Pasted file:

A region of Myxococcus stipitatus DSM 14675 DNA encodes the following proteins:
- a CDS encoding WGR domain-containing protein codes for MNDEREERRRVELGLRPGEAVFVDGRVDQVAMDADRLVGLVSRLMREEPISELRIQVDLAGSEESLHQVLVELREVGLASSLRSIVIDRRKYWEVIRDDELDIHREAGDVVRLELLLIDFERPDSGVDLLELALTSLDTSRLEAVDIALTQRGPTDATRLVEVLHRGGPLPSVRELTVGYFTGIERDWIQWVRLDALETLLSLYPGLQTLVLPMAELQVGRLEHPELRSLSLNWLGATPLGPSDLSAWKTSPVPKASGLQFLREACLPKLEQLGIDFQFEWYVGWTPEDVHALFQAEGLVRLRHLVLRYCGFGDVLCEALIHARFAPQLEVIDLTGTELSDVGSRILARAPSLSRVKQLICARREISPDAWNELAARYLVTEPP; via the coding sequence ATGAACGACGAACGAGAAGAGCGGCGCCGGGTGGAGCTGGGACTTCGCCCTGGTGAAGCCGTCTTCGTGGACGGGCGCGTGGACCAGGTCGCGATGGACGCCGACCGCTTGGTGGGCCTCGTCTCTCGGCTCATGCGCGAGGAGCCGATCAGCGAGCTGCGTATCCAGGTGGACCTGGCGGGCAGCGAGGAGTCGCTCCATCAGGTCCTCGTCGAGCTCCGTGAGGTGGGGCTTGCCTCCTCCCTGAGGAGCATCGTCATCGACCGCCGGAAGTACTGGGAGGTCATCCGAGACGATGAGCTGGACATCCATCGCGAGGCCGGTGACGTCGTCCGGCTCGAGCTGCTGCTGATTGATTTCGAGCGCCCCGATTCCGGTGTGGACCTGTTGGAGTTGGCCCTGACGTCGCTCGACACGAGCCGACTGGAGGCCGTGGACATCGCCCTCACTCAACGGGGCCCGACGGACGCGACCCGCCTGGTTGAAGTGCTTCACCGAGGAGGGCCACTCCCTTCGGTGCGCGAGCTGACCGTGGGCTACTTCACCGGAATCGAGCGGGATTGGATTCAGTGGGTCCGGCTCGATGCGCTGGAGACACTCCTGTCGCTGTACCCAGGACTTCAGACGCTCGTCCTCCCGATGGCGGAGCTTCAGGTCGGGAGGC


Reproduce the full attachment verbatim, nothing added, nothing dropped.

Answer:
A region of Myxococcus stipitatus DSM 14675 DNA encodes the following proteins:
- a CDS encoding WGR domain-containing protein codes for MNDEREERRRVELGLRPGEAVFVDGRVDQVAMDADRLVGLVSRLMREEPISELRIQVDLAGSEESLHQVLVELREVGLASSLRSIVIDRRKYWEVIRDDELDIHREAGDVVRLELLLIDFERPDSGVDLLELALTSLDTSRLEAVDIALTQRGPTDATRLVEVLHRGGPLPSVRELTVGYFTGIERDWIQWVRLDALETLLSLYPGLQTLVLPMAELQVGRLEHPELRSLSLNWLGATPLGPSDLSAWKTSPVPKASGLQFLREACLPKLEQLGIDFQFEWYVGWTPEDVHALFQAEGLVRLRHLVLRYCGFGDVLCEALIHARFAPQLEVIDLTGTELSDVGSRILARAPSLSRVKQLICARREISPDAWNELAARYLVTEPP; via the coding sequence ATGAACGACGAACGAGAAGAGCGGCGCCGGGTGGAGCTGGGACTTCGCCCTGGTGAAGCCGTCTTCGTGGACGGGCGCGTGGACCAGGTCGCGATGGACGCCGACCGCTTGGTGGGCCTCGTCTCTCGGCTCATGCGCGAGGAGCCGATCAGCGAGCTGCGTATCCAGGTGGACCTGGCGGGCAGCGAGGAGTCGCTCCATCAGGTCCTCGTCGAGCTCCGTGAGGTGGGGCTTGCCTCCTCCCTGAGGAGCATCGTCATCGACCGCCGGAAGTACTGGGAGGTCATCCGAGACGATGAGCTGGACATCCATCGCGAGGCCGGTGACGTCGTCCGGCTCGAGCTGCTGCTGATTGATTTCGAGCGCCCCGATTCCGGTGTGGACCTGTTGGAGTTGGCCCTGACGTCGCTCGACACGAGCCGACTGGAGGCCGTGGACATCGCCCTCACTCAACGGGGCCCGACGGACGCGACCCGCCTGGTTGAAGTGCTTCACCGAGGAGGGCCACTCCCTTCGGTGCGCGAGCTGACCGTGGGCTACTTCACCGGAATCGAGCGGGATTGGATTCAGTGGGTCCGGCTCGATGCGCTGGAGACACTCCTGTCGCTGTACCCAGGACTTCAGACGCTCGTCCTCCCGATGGCGGAGCTTCAGGTCGGGAGGC